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Do Addictive Behaviors Matter for College Students’ Depression and Suicidal Ideation?

Título: Do Addictive Behaviors Matter for College Students’ Depression and Suicidal Ideation?
Autores: Soo Mi Jang, Seunghye Hong
Ano: 2017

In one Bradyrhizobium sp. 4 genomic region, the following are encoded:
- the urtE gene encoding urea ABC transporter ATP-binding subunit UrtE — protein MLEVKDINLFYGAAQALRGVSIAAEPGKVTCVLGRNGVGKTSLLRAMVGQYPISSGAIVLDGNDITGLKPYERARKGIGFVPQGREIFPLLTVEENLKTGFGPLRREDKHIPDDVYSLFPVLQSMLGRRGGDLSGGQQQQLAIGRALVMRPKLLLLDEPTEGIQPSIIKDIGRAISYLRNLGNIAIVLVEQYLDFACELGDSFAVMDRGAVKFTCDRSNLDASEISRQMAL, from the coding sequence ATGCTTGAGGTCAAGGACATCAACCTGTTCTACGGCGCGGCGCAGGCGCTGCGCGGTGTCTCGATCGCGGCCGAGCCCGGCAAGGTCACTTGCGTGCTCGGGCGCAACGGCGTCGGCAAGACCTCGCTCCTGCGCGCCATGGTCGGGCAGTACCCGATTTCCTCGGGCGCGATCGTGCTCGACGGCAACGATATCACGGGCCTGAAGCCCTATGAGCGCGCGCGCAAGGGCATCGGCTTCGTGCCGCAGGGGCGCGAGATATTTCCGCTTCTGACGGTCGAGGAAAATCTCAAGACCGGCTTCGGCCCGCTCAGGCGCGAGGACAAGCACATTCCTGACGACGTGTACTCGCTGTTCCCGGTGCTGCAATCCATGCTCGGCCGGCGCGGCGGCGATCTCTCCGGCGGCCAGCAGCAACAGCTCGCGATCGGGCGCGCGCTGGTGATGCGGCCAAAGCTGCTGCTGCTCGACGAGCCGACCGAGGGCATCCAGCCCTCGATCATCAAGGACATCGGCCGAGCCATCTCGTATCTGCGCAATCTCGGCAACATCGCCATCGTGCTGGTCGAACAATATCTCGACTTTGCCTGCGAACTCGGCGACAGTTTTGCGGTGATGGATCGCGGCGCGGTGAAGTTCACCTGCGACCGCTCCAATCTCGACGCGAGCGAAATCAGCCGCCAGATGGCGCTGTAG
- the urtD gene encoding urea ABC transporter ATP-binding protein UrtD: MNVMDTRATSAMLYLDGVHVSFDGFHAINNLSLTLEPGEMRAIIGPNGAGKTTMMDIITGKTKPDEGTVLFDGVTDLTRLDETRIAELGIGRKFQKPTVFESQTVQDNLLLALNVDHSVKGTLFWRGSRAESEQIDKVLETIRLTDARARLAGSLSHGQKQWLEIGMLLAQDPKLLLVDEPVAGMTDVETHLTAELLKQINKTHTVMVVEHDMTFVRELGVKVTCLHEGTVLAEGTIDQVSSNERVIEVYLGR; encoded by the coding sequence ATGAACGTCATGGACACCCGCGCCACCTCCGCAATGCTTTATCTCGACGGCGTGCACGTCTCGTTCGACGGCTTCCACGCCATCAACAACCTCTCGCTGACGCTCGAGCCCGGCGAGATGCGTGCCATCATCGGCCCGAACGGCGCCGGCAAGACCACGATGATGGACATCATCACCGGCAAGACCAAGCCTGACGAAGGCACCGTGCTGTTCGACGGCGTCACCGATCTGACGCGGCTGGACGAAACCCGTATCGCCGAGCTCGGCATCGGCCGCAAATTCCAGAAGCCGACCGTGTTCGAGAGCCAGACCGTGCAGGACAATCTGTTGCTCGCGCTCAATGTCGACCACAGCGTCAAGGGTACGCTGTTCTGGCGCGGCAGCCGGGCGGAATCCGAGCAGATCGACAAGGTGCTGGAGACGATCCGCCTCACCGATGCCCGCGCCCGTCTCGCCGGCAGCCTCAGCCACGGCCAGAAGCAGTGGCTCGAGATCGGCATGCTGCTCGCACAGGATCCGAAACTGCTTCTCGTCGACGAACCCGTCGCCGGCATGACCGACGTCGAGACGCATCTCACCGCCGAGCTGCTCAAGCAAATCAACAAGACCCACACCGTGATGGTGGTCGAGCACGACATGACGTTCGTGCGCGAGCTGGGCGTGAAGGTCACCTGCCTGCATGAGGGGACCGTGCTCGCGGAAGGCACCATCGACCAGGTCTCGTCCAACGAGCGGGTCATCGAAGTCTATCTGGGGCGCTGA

Previous research has shown that depression is an important predictor for suicidal ideation and that depression, addictive behaviors, and suicidal ideations are highly associated with each other. However, no studies have specifically investigated the role of addictive behaviors (i.e., alcohol use, gambling) as moderators on the association between depression and suicidal ideation among Korean college students. This study examined (1) the association between depression and suicidal ideation using Depression, Anxiety and Stress Scale (DASS-21) and five selected items from the Youth Risk Behavior Surveillance System (YRBSS), and (2) the moderating roles of alcohol use and problem gambling using Alcohol Use Disorder Identification Test (AUDIT) and Problem Gambling Severity Index (PGSI). We collected data from full-time students (n = 870) enrolled at 14 universities throughout South Korea using a self-reported paper-pencil survey conducted on college campuses. More than half of the total sample (52.3%, n = 450) reported either alcohol use or gambling, and findings revealed that depression, alcohol use, and gambling are associated with suicidal ideation. We found a significant moderating effect of alcohol use on the relationship between depression and suicidal ideation (ß = .151, p < .001); whereas, gambling had no significant moderating effect on the relationship (ß = .054, p < .276). The influence of depression on suicidal ideation was greater for Korean college students who used high levels of alcohol compared to those who used low levels of alcohol. The results suggest that alcohol use is an important modifiable factor for suicidal ideation especially in students with depression, and provide a foundation for future research aimed at understanding complex and nuanced mechanisms linking depression, addictive behaviors, and suicidal ideation.


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